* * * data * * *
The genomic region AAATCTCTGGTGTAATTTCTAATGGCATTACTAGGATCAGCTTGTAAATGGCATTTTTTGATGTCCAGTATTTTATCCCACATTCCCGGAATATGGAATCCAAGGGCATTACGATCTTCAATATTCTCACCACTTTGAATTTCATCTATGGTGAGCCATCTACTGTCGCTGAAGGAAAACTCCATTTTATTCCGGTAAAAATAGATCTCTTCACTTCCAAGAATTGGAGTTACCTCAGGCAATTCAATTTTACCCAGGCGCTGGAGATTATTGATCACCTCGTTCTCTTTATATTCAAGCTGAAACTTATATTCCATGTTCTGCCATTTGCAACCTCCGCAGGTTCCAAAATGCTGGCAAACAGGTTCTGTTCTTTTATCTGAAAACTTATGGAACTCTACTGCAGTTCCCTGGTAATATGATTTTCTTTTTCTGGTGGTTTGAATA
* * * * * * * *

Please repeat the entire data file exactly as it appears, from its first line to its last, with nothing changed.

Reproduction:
The genomic region AAATCTCTGGTGTAATTTCTAATGGCATTACTAGGATCAGCTTGTAAATGGCATTTTTTGATGTCCAGTATTTTATCCCACATTCCCGGAATATGGAATCCAAGGGCATTACGATCTTCAATATTCTCACCACTTTGAATTTCATCTATGGTGAGCCATCTACTGTCGCTGAAGGAAAACTCCATTTTATTCCGGTAAAAATAGATCTCTTCACTTCCAAGAATTGGAGTTACCTCAGGCAATTCAATTTTACCCAGGCGCTGGAGATTATTGATCACCTCGTTCTCTTTATATTCAAGCTGAAACTTATATTCCATGTTCTGCCATTTGCAACCTCCGCAGGTTCCAAAATGCTGGCAAACAGGTTCTGTTCTTTTATCTGAAAACTTATGGAACTCTACTGCAGTTCCCTGGTAATATGATTTTCTTTTTCTGGTGGTTTGAATA